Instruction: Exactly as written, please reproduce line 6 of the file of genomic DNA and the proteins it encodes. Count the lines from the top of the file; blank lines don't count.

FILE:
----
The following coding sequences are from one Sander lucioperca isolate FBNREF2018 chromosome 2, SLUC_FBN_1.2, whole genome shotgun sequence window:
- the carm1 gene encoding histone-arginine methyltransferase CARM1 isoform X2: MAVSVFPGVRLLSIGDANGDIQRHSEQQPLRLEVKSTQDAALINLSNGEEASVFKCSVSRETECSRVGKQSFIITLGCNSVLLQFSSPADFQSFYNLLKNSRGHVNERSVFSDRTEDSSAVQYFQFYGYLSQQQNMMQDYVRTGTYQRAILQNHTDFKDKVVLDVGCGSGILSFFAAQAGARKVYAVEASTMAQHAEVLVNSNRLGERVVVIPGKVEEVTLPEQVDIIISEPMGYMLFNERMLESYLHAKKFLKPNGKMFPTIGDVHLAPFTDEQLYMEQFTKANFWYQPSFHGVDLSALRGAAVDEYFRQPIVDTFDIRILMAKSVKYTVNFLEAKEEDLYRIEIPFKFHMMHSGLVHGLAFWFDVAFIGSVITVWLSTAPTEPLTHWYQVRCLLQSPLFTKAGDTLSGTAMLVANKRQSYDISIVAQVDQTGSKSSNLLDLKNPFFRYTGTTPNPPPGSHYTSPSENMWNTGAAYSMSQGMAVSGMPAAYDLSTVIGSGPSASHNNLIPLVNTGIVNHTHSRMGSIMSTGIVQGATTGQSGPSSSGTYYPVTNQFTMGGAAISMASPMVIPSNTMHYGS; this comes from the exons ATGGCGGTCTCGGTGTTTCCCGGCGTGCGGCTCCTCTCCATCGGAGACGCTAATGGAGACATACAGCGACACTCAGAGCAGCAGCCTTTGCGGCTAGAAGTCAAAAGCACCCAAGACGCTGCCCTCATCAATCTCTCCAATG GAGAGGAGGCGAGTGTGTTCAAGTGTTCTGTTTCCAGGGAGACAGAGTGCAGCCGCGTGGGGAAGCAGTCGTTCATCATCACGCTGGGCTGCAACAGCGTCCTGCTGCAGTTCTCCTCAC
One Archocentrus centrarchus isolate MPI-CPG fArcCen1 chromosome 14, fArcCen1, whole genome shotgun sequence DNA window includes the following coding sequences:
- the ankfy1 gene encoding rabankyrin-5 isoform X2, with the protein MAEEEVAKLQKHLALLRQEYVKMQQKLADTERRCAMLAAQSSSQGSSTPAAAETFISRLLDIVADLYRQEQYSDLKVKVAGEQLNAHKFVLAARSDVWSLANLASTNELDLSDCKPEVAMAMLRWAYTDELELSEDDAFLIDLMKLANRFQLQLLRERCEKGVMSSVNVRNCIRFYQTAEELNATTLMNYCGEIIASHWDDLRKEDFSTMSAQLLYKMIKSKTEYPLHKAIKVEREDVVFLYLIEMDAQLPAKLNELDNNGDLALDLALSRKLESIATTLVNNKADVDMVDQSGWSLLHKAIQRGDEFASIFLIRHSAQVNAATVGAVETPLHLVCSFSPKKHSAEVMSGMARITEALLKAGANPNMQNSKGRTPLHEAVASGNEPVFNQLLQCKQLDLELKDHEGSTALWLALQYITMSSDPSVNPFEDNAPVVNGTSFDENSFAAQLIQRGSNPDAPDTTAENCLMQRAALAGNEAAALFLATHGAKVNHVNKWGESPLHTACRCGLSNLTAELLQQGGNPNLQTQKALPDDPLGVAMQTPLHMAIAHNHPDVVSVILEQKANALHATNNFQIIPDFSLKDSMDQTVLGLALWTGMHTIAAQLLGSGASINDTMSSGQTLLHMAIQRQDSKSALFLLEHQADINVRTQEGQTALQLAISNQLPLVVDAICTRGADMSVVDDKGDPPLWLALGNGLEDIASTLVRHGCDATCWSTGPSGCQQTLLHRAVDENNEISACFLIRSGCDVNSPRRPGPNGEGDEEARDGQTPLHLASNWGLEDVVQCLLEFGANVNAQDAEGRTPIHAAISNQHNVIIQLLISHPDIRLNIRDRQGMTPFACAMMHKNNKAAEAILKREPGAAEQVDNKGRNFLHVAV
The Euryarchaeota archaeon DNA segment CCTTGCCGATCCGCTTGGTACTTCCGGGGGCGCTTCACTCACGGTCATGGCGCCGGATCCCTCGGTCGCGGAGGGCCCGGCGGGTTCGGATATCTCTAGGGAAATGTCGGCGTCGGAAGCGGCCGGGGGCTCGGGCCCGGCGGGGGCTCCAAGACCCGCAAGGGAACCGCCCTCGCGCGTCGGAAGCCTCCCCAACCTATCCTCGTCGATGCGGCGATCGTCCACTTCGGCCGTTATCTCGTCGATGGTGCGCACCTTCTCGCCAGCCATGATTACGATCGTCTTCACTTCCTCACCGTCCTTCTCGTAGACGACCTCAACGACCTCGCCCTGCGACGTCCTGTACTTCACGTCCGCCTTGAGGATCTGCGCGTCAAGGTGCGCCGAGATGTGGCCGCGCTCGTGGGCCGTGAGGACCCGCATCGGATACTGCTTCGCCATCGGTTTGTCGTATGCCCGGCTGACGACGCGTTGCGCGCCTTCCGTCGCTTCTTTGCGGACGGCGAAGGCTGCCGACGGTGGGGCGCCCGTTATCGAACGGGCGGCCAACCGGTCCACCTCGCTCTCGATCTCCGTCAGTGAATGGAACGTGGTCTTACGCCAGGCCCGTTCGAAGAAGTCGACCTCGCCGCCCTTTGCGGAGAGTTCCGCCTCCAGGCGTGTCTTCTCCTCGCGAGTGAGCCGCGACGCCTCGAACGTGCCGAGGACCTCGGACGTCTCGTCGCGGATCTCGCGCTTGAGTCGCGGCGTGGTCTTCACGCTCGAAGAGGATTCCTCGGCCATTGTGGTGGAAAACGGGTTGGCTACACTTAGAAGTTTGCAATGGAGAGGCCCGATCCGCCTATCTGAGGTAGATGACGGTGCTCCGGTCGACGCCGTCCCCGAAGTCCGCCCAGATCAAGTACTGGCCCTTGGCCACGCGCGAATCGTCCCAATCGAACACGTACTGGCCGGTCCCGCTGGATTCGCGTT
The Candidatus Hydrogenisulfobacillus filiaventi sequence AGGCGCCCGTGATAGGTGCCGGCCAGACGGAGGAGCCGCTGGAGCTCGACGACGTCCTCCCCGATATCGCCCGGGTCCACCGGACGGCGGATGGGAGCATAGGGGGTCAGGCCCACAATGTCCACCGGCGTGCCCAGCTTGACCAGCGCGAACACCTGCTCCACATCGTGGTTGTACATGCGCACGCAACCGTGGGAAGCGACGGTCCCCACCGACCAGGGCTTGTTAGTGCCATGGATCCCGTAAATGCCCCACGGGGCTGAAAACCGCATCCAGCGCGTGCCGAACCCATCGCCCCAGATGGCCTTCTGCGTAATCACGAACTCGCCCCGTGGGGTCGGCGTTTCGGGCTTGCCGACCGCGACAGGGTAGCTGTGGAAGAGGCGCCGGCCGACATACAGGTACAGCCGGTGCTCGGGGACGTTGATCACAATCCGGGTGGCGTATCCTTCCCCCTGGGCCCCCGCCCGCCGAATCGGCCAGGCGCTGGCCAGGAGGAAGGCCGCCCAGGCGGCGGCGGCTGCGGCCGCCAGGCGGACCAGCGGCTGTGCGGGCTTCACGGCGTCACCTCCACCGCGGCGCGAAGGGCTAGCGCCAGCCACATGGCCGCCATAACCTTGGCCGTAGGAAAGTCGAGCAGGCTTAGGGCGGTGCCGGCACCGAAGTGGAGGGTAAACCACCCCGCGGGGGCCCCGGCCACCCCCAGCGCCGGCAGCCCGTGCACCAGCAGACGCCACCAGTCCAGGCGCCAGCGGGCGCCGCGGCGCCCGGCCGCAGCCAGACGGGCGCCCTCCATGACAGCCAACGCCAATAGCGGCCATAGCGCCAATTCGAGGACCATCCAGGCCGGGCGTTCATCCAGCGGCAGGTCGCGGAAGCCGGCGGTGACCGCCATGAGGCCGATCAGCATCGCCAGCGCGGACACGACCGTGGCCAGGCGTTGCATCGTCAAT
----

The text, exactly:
The Candidatus Hydrogenisulfobacillus filiaventi sequence AGGCGCCCGTGATAGGTGCCGGCCAGACGGAGGAGCCGCTGGAGCTCGACGACGTCCTCCCCGATATCGCCCGGGTCCACCGGACGGCGGATGGGAGCATAGGGGGTCAGGCCCACAATGTCCACCGGCGTGCCCAGCTTGACCAGCGCGAACACCTGCTCCACATCGTGGTTGTACATGCGCACGCAACCGTGGGAAGCGACGGTCCCCACCGACCAGGGCTTGTTAGTGCCATGGATCCCGTAAATGCCCCACGGGGCTGAAAACCGCATCCAGCGCGTGCCGAACCCATCGCCCCAGATGGCCTTCTGCGTAATCACGAACTCGCCCCGTGGGGTCGGCGTTTCGGGCTTGCCGACCGCGACAGGGTAGCTGTGGAAGAGGCGCCGGCCGACATACAGGTACAGCCGGTGCTCGGGGACGTTGATCACAATCCGGGTGGCGTATCCTTCCCCCTGGGCCCCCGCCCGCCGAATCGGCCAGGCGCTGGCCAGGAGGAAGGCCGCCCAGGCGGCGGCGGCTGCGGCCGCCAGGCGGACCAGCGGCTGTGCGGGCTTCACGGCGTCACCTCCACCGCGGCGCGAAGGGCTAGCGCCAGCCACATGGCCGCCATAACCTTGGCCGTAGGAAAGTCGAGCAGGCTTAGGGCGGTGCCGGCACCGAAGTGGAGGGTAAACCACCCCGCGGGGGCCCCGGCCACCCCCAGCGCCGGCAGCCCGTGCACCAGCAGACGCCACCAGTCCAGGCGCCAGCGGGCGCCGCGGCGCCCGGCCGCAGCCAGACGGGCGCCCTCCATGACAGCCAACGCCAATAGCGGCCATAGCGCCAATTCGAGGACCATCCAGGCCGGGCGTTCATCCAGCGGCAGGTCGCGGAAGCCGGCGGTGACCGCCATGAGGCCGATCAGCATCGCCAGCGCGGACACGACCGTGGCCAGGCGTTGCATCGTCAAT